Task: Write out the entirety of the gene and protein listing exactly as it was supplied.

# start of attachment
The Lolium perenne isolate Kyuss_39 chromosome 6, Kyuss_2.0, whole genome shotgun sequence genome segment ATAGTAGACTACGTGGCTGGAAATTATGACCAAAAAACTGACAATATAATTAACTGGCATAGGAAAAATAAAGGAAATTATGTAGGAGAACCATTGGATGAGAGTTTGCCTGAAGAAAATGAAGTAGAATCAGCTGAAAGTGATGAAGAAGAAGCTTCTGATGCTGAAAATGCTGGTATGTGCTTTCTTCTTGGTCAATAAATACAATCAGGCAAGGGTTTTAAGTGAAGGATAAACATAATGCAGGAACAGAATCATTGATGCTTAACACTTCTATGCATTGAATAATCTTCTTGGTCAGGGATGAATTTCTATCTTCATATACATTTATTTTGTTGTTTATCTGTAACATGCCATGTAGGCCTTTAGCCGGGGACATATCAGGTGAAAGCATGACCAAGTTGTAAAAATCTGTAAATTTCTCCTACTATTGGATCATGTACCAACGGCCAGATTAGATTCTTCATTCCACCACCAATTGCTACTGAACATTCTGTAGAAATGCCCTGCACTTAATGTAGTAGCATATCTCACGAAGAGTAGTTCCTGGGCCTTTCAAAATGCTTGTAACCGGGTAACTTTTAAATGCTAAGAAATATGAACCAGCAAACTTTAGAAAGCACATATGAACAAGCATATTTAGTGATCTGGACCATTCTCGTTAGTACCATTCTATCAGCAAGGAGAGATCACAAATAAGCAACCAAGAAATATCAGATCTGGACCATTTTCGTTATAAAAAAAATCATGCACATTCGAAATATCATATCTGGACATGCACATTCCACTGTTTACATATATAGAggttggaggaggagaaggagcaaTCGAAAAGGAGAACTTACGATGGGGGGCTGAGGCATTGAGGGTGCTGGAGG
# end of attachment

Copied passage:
The Lolium perenne isolate Kyuss_39 chromosome 6, Kyuss_2.0, whole genome shotgun sequence genome segment ATAGTAGACTACGTGGCTGGAAATTATGACCAAAAAACTGACAATATAATTAACTGGCATAGGAAAAATAAAGGAAATTATGTAGGAGAACCATTGGATGAGAGTTTGCCTGAAGAAAATGAAGTAGAATCAGCTGAAAGTGATGAAGAAGAAGCTTCTGATGCTGAAAATGCTGGTATGTGCTTTCTTCTTGGTCAATAAATACAATCAGGCAAGGGTTTTAAGTGAAGGATAAACATAATGCAGGAACAGAATCATTGATGCTTAACACTTCTATGCATTGAATAATCTTCTTGGTCAGGGATGAATTTCTATCTTCATATACATTTATTTTGTTGTTTATCTGTAACATGCCATGTAGGCCTTTAGCCGGGGACATATCAGGTGAAAGCATGACCAAGTTGTAAAAATCTGTAAATTTCTCCTACTATTGGATCATGTACCAACGGCCAGATTAGATTCTTCATTCCACCACCAATTGCTACTGAACATTCTGTAGAAATGCCCTGCACTTAATGTAGTAGCATATCTCACGAAGAGTAGTTCCTGGGCCTTTCAAAATGCTTGTAACCGGGTAACTTTTAAATGCTAAGAAATATGAACCAGCAAACTTTAGAAAGCACATATGAACAAGCATATTTAGTGATCTGGACCATTCTCGTTAGTACCATTCTATCAGCAAGGAGAGATCACAAATAAGCAACCAAGAAATATCAGATCTGGACCATTTTCGTTATAAAAAAAATCATGCACATTCGAAATATCATATCTGGACATGCACATTCCACTGTTTACATATATAGAggttggaggaggagaaggagcaaTCGAAAAGGAGAACTTACGATGGGGGGCTGAGGCATTGAGGGTGCTGGAGG